0
$\begingroup$

With $M = \{(x, y) ∈ R^2: 1 ≤ x^2 − y^2 ≤ 9, 2 ≤ xy ≤ 4, x, y ≥ 0\}$, calculate $$\int_M (x^2+y^2) \mathrm dV$$

What I´ve managed so far is to convert $x$ and $y$ into polar coordinates with $x=r\cos(\theta)$ and $y=r\sin(\theta)$ and got $$\iint \left[(r\cos(\theta))^2+(r\sin(\theta))^2\right] r\mathrm dr\mathrm d\theta$$

is it right to use polar coordinates? if so, how do I set the limits of this double integral? Thx

$\endgroup$
3
  • $\begingroup$ Sketch the region, find intersection points of curves in first octant so you know the bound area over which you have to integrate. $\endgroup$
    – Math Lover
    Commented Nov 15, 2020 at 16:40
  • $\begingroup$ Why polar? I would recommend trying $u=x^2_y^2$, $v=xy$. It works out wonderfully. $\endgroup$ Commented Nov 16, 2020 at 1:05
  • $\begingroup$ Oops, that's $x^2-y^2$. $\endgroup$ Commented Nov 16, 2020 at 1:24

3 Answers 3

1
$\begingroup$

enter image description here

Our region (highlighted in yellow) is bound by curves $x^2 - y^2 = 1, x^2 - y^2 = 9, xy = 2$ and $xy = 4$ in the first octant as ($x \geq 0, y \geq 0$).

Equating $x^2 - y^2 = 1, xy = 2$,

$(\frac{2}{y})^2 - y^2 = 1 \implies y^4 + y^2 = 4$. Consider this as a quadratic in $y^2$ and solve for $y^2$. We find $y \approx 1.25$ and so $x = \frac{2}{y} = \approx 1.6$.

Similarly find intersection with $xy = 4$.

Then find intersection of $x^2-y^2 = 9$ with $xy = 2$ and $xy = 4$.

We obtain intersection points as $(1.6, 1.25), (2.13, 1.88), (3.08, 0.65)$ and $(3.25, 1.23)$.

Keeping things simple, I will set up the integral in $3$ parts (please see sketch) -

i) $1.6 \leq x \leq 2.13$ between curves $xy \geq 2$ and $x^2-y^2 \geq 1$

ii) $2.13 \leq x \leq 3.08$ and $2 \leq xy \leq 4$

iii) $3.08 \leq x \leq 3.25$ between $x^2-y^2 \leq 9$ and $xy \leq 4$.

$\displaystyle I_1 = \int_{1.6}^{2.13}\int_{2/x}^{\sqrt{x^2-1}} (x^2+y^2) dy dx \approx 1.48$

$\displaystyle I_2 = \int_{2.13}^{3.08}\int_{2/x}^{4/x} (x^2+y^2) dy dx \approx 6.02$

$\displaystyle I_3 = \int_{3.08}^{3.25}\int_{\sqrt{x^2-9}}^{4/x} (x^2+y^2) dy dx \approx 0.5$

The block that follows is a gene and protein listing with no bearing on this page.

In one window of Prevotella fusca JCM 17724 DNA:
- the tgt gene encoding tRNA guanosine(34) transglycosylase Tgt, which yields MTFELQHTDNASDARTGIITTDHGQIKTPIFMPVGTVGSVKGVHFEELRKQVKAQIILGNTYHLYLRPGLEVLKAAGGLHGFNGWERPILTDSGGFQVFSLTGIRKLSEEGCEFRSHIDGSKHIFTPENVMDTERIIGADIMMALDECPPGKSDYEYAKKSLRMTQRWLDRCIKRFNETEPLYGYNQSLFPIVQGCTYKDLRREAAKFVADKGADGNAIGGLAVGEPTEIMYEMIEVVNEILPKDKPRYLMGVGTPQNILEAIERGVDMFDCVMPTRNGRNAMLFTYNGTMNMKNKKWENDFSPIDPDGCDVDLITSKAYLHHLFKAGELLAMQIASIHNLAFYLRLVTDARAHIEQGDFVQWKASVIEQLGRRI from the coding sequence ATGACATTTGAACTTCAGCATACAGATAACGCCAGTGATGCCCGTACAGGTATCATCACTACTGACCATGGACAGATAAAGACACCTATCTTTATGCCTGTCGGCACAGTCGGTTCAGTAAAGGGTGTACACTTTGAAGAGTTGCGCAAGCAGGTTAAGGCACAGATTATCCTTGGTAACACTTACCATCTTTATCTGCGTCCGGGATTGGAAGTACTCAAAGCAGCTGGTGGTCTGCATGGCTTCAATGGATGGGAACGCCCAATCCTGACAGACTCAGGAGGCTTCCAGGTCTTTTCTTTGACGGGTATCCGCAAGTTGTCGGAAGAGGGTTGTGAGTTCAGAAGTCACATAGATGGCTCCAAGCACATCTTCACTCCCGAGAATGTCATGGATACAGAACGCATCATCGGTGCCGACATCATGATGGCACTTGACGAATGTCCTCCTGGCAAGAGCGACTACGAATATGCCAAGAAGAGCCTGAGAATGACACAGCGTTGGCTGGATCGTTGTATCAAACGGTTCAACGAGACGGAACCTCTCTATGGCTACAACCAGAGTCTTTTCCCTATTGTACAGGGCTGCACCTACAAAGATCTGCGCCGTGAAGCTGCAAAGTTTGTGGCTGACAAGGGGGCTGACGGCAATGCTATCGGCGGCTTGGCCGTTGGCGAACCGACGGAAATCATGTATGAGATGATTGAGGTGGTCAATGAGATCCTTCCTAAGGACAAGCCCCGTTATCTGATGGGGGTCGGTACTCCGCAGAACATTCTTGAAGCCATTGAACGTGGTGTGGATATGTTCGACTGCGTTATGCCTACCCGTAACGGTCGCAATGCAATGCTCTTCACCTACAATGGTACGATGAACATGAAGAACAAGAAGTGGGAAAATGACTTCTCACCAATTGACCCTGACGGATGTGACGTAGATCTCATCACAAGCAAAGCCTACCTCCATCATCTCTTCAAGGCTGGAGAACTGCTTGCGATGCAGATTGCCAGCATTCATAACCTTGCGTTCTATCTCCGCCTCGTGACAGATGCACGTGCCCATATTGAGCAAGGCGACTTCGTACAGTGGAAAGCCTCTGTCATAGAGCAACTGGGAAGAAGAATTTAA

$I = I_1 + I_2 + I_3 \approx \fbox{8}$

$\endgroup$
0
$\begingroup$

Double-check all my arithmetic. Even if I made no mistakes, it'll be instructive.

Since $M$ is defined by $1\le r^2\cos2\theta\le9,\,4\le r^2\sin2\theta\le8,\,0\le\theta\le\pi/2$, the integration range is$$0\le\theta\le\pi/4,\,\max\{\sec2\theta,\,4\csc2\theta\}\le r^2\le\min\{9\sec2\theta,\,8\csc2\theta\}.$$The constraint $\theta\le\pi/4$ follows from $\cos2\theta\ge0$. No, wait, we need to restrict $\theta$ further. Since $\sec2\theta\le8\csc2\theta$, $\theta\le\tfrac12\arctan8$. Similarly, $\theta\ge\tfrac12\arctan\tfrac49$. On this, we integrate $r^3drd\theta$, giving$$\begin{align}I&=\int_{\tfrac12\arctan\tfrac49}^{\tfrac12\arctan8}d\theta\int_{\sqrt{\max\{\sec2\theta,\,4\csc2\theta\}}}^{\sqrt{\min\{9\sec2\theta,\,8\csc2\theta\}}}r^3dr\\&=\tfrac14\int_{\tfrac12\arctan\tfrac49}^{\tfrac12\arctan8}d\theta\left[(\min\{9\sec2\theta,\,8\csc2\theta\})^2-(\max\{\sec2\theta,\,4\csc2\theta\})^2\right]\\&=\frac14\left(\int_{\tfrac12\arctan\tfrac49}^{\tfrac12\arctan\tfrac89}48\csc^22\theta d\theta+\int_{\tfrac12\arctan\tfrac89}^{\tfrac12\arctan4}(81\sec^22\theta-16\csc^22\theta)d\theta+\int_{\tfrac12\arctan4}^{\tfrac12\arctan8}80\sec^22\theta d\theta\right).\end{align}$$Using$$\begin{align}\int_{\tfrac12\arctan a}^{\tfrac12\arctan b}\csc^22\theta d\theta&=\left[-\frac12\cot2\theta\right]_{\tfrac12\arctan a}^{\tfrac12\arctan b}\\&=\frac{b-a}{2ab},\\\int_{\tfrac12\arctan a}^{\tfrac12\arctan b}\sec^22\theta d\theta&=\left[\frac12\tan2\theta\right]_{\tfrac12\arctan a}^{\tfrac12\arctan b}\\&=\frac{b-a}{2},\end{align}$$we can finish:$$4I=48\frac{\tfrac89-\tfrac49}{2\tfrac89\tfrac49}+81\frac{4-\tfrac89}{2}-16\frac{4-\tfrac89}{2\cdot4\cdot\tfrac89}+80\frac{8-4}{2}=27+126-7+160=306,$$making the original integral $76\tfrac12$.

$\endgroup$
0
$\begingroup$

enter image description hereProps to J.G. I also figured it out, hope it is correct enter image description here

$\endgroup$
1
  • $\begingroup$ Your bounds may not be correct. Please see the sketch in my answer. $\endgroup$
    – Math Lover
    Commented Nov 15, 2020 at 21:41

You must log in to answer this question.

Not the answer you're looking for? Browse other questions tagged .